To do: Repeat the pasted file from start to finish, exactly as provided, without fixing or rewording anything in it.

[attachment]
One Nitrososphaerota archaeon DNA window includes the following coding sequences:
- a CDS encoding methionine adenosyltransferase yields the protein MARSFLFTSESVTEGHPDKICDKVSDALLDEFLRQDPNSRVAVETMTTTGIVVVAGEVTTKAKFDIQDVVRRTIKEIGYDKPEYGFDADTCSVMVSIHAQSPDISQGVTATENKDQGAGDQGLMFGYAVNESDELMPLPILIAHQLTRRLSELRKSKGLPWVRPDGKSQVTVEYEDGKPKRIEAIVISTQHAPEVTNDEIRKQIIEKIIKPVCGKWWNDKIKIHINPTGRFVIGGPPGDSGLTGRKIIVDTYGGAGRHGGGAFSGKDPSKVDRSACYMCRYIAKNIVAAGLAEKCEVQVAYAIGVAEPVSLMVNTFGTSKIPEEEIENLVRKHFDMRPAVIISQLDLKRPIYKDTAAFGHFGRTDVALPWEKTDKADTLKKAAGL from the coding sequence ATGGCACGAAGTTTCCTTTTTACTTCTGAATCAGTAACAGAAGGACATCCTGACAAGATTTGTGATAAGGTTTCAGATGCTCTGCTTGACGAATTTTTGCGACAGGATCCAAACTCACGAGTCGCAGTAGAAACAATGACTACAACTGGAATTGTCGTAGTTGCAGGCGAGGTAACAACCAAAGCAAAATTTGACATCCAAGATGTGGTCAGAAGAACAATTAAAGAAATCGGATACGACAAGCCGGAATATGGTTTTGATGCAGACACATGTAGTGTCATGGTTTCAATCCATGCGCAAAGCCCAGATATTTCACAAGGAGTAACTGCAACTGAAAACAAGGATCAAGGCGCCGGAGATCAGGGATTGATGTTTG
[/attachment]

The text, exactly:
One Nitrososphaerota archaeon DNA window includes the following coding sequences:
- a CDS encoding methionine adenosyltransferase yields the protein MARSFLFTSESVTEGHPDKICDKVSDALLDEFLRQDPNSRVAVETMTTTGIVVVAGEVTTKAKFDIQDVVRRTIKEIGYDKPEYGFDADTCSVMVSIHAQSPDISQGVTATENKDQGAGDQGLMFGYAVNESDELMPLPILIAHQLTRRLSELRKSKGLPWVRPDGKSQVTVEYEDGKPKRIEAIVISTQHAPEVTNDEIRKQIIEKIIKPVCGKWWNDKIKIHINPTGRFVIGGPPGDSGLTGRKIIVDTYGGAGRHGGGAFSGKDPSKVDRSACYMCRYIAKNIVAAGLAEKCEVQVAYAIGVAEPVSLMVNTFGTSKIPEEEIENLVRKHFDMRPAVIISQLDLKRPIYKDTAAFGHFGRTDVALPWEKTDKADTLKKAAGL from the coding sequence ATGGCACGAAGTTTCCTTTTTACTTCTGAATCAGTAACAGAAGGACATCCTGACAAGATTTGTGATAAGGTTTCAGATGCTCTGCTTGACGAATTTTTGCGACAGGATCCAAACTCACGAGTCGCAGTAGAAACAATGACTACAACTGGAATTGTCGTAGTTGCAGGCGAGGTAACAACCAAAGCAAAATTTGACATCCAAGATGTGGTCAGAAGAACAATTAAAGAAATCGGATACGACAAGCCGGAATATGGTTTTGATGCAGACACATGTAGTGTCATGGTTTCAATCCATGCGCAAAGCCCAGATATTTCACAAGGAGTAACTGCAACTGAAAACAAGGATCAAGGCGCCGGAGATCAGGGATTGATGTTTG